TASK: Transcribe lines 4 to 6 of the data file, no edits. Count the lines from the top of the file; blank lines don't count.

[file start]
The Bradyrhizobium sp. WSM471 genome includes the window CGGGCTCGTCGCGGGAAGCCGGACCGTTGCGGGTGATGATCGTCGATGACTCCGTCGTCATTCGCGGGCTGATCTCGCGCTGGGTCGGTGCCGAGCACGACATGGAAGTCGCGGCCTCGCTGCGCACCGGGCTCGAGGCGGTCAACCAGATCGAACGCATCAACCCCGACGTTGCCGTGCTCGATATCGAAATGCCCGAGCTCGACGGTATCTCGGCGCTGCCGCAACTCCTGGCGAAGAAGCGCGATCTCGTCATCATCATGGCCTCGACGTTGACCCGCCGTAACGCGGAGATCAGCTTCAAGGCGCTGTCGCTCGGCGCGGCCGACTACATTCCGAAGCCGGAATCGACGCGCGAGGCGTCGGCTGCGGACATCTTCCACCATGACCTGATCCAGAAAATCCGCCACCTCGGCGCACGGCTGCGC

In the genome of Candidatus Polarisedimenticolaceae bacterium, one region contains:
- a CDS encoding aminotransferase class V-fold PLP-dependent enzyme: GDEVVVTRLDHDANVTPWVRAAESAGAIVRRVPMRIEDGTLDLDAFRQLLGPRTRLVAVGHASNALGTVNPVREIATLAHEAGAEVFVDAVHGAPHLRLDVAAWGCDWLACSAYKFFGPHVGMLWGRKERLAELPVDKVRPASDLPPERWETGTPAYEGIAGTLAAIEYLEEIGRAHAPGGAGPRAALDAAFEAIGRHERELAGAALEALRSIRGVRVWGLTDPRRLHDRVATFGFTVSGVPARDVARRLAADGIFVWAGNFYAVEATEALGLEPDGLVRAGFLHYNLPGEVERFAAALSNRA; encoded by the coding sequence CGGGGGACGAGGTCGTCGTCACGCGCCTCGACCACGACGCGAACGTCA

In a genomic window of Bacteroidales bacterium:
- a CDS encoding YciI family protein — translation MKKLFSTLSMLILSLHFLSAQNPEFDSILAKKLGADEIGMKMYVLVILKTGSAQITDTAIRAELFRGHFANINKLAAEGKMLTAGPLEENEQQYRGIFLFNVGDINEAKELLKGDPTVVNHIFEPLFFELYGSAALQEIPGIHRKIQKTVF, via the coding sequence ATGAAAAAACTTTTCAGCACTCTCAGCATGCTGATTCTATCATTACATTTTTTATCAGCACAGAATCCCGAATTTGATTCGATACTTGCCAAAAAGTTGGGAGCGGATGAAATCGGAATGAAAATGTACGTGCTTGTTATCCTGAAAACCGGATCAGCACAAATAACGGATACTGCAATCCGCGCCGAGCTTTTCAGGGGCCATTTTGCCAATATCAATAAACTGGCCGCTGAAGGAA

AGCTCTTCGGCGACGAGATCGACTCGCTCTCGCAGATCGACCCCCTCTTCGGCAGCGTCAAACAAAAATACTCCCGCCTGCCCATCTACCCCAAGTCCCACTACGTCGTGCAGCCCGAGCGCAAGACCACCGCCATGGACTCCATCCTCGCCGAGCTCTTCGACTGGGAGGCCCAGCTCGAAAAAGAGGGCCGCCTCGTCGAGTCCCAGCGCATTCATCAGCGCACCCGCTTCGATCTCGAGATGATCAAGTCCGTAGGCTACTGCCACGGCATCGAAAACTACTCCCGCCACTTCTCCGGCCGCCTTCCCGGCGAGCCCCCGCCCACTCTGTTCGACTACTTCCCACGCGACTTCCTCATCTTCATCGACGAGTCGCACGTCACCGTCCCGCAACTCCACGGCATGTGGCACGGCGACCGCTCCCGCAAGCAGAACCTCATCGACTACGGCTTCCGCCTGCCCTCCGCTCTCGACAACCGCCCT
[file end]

In a genomic window of Bacteroidales bacterium:
- a CDS encoding YciI family protein — translation MKKLFSTLSMLILSLHFLSAQNPEFDSILAKKLGADEIGMKMYVLVILKTGSAQITDTAIRAELFRGHFANINKLAAEGKMLTAGPLEENEQQYRGIFLFNVGDINEAKELLKGDPTVVNHIFEPLFFELYGSAALQEIPGIHRKIQKTVF, via the coding sequence ATGAAAAAACTTTTCAGCACTCTCAGCATGCTGATTCTATCATTACATTTTTTATCAGCACAGAATCCCGAATTTGATTCGATACTTGCCAAAAAGTTGGGAGCGGATGAAATCGGAATGAAAATGTACGTGCTTGTTATCCTGAAAACCGGATCAGCACAAATAACGGATACTGCAATCCGCGCCGAGCTTTTCAGGGGCCATTTTGCCAATATCAATAAACTGGCCGCTGAAGGAA

AGCTCTTCGGCGACGAGATCGACTCGCTCTCGCAGATCGACCCCCTCTTCGGCAGCGTCAAACAAAAATACTCCCGCCTGCCCATCTACCCCAAGTCCCACTACGTCGTGCAGCCCGAGCGCAAGACCACCGCCATGGACTCCATCCTCGCCGAGCTCTTCGACTGGGAGGCCCAGCTCGAAAAAGAGGGCCGCCTCGTCGAGTCCCAGCGCATTCATCAGCGCACCCGCTTCGATCTCGAGATGATCAAGTCCGTAGGCTACTGCCACGGCATCGAAAACTACTCCCGCCACTTCTCCGGCCGCCTTCCCGGCGAGCCCCCGCCCACTCTGTTCGACTACTTCCCACGCGACTTCCTCATCTTCATCGACGAGTCGCACGTCACCGTCCCGCAACTCCACGGCATGTGGCACGGCGACCGCTCCCGCAAGCAGAACCTCATCGACTACGGCTTCCGCCTGCCCTCCGCTCTCGACAACCGCCCT